rn> re: UN, peace “force”, etc…


Richard Moore

Date: Thu, 10 Aug 2000 13:15:27 -0400
To: •••@••.•••
From: Hans Sinn <•••@••.•••>
Subject: Re: rn: re: Nader's ideas on peace force
Mime-Version: 1.0

Dear Paul,

I appreciate your concern with bringing armed gangs and
militias of various stripes under control. I am not sure how
your idea of "force" fits into Ralph Nader's statement 
"What we need is to declare as a foreign policy is that
non-violence is the top priority".

It seems, you are supporting the original and as yet
unrealized plan of the UN founders to provide the UN with
its own standing Armed Forces. While I am supporting a new
proposal, which is to provide the UN with its own standing
Non-Violent Peace Force. It remains to be seen if the UN
could have in fact both, a standing armed (peace) force and
standing non-violent peace force.

Best wishes,



Dear Hans,

I think we need to look at the sources of the various
conflicts in the world before it makes sense to talk about
remedies.  Media propaganda blames conflicts on tribal
emnities, demented dictators, and the like -- while
characterizing the West as some kind of good-samaritan who
comes along and saves the day.

This propaganda is of course false.  It is the Western
powers who intentionally create the conditions that lead to
conflict, as a means of maintaining imperial control.  As
long as this continues, it is rather absurd to think the UN
could do anything to alleviate the situation.  Either the UN
would be impotent, as it traditionally has been, or else it
would act as an agent of the imperialist West -- a role it
is being increasingly dragged into.

Before we can talk about a regime of _maintaining peace; we
need to remove the _cause of conflicts.  As for "the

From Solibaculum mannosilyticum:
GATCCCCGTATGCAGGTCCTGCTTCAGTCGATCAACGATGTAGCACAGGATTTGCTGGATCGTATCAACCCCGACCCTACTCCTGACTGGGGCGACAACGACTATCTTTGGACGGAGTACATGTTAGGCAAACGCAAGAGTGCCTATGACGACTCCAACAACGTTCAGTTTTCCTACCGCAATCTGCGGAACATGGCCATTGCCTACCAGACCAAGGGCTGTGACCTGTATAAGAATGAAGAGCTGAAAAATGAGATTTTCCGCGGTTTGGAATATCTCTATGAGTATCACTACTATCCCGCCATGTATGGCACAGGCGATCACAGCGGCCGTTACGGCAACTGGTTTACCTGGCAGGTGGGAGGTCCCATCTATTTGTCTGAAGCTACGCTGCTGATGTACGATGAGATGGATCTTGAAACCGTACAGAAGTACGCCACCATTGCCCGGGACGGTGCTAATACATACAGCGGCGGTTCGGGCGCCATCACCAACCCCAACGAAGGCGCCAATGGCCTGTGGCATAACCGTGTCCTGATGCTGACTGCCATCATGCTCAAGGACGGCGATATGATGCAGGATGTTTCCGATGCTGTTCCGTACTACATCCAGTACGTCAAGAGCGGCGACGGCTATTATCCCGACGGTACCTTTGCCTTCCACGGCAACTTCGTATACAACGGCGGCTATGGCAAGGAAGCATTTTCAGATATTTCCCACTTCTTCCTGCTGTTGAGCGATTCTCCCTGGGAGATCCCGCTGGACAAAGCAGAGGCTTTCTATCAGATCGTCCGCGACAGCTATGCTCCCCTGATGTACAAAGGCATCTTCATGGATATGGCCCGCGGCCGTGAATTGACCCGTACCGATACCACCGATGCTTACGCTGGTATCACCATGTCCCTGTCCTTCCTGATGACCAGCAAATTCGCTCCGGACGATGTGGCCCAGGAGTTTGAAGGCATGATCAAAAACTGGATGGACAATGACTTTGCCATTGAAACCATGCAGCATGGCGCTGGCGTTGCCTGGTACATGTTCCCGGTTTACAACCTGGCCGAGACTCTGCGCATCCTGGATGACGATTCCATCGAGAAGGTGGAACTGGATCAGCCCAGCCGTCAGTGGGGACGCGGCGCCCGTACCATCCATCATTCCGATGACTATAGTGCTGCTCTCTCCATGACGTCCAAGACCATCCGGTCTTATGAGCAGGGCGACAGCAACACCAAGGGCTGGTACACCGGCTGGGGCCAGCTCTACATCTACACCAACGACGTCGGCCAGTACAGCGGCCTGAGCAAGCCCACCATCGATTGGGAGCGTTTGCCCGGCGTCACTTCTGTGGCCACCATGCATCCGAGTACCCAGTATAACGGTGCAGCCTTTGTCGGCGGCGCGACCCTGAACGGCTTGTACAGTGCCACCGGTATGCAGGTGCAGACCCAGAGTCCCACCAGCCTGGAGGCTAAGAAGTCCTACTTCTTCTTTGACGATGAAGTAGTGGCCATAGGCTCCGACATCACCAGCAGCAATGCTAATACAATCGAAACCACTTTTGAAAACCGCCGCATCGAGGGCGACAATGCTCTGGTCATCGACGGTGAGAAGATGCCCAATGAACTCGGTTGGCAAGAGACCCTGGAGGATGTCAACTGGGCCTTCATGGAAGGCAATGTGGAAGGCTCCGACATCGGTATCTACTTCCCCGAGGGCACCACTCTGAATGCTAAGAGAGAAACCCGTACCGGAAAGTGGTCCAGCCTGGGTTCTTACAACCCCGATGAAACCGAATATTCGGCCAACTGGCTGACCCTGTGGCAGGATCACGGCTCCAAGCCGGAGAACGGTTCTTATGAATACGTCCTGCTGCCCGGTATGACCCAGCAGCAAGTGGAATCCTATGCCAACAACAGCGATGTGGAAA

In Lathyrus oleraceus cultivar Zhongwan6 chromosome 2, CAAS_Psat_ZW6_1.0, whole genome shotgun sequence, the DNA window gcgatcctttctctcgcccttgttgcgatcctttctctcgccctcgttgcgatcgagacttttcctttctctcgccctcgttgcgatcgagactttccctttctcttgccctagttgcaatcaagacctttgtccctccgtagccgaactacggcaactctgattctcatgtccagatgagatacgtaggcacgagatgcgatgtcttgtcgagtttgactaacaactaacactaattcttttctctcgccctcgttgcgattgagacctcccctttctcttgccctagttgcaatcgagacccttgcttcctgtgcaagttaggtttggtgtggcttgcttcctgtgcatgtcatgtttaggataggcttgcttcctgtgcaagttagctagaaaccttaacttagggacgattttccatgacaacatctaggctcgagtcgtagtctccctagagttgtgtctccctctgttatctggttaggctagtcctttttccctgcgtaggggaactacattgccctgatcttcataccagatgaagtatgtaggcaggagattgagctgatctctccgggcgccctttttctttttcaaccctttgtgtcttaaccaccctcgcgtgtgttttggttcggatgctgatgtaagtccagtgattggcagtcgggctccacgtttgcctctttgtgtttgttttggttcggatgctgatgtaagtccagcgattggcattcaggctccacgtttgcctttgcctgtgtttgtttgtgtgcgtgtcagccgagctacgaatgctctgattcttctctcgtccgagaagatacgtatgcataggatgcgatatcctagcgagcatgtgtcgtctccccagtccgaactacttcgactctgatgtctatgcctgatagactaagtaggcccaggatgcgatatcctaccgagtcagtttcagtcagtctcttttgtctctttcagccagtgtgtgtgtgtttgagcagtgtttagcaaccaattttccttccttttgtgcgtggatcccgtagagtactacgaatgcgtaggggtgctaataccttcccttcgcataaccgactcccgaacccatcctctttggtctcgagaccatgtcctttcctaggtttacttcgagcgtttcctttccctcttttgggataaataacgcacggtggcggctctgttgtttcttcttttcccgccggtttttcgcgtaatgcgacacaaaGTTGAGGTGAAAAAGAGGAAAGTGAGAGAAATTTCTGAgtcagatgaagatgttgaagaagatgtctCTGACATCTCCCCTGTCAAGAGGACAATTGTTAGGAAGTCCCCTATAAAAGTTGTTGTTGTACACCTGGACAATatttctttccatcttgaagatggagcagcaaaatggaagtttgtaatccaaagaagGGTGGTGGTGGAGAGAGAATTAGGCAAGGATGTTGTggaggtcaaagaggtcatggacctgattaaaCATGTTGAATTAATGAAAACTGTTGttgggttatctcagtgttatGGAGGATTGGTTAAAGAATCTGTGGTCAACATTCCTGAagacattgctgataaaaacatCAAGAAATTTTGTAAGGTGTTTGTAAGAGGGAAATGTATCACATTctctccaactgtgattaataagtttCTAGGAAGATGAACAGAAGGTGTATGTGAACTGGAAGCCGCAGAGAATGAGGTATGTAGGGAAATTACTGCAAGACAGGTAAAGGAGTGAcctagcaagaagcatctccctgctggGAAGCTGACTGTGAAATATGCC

original and as yet unrealized plan of the UN founders to
provide the UN with its own standing Armed Forces"...
consider the citation below.


        Recommendation P-B23 (July, 1941) stated that worldwide
        financial institutions were necessary for the purpose of
        "stabilizing currencies and facilitating programs of capital
        investment for constructive undertakings in backward and
        underdeveloped regions." During the last half of 1941 and in
        the first months of 1942, the Council developed this idea
        for the integration of the world.... Isaiah Bowman first
        suggested a way to solve the problem of maintaining
        effective control over weaker territories while avoiding
        overt imperial conquest. At a Council meeting in May 1942,
        he stated that the United States had to exercise the
        strength needed to assure "security," and at the same time
        "avoid conventional forms of imperialism." The way to do
        this, he argued, was to make the exercise of that power
        international in character through a United Nations body. -
        Laurence Shoup & William Minter, in Holly Sklar's
        Trilateralism (see access), writing about strategic
        recommendations developed during World War II by the Council
        on Foreign Relations.

Richard K Moore
Wexford, Ireland
Citizens for a Democratic Renaissance 
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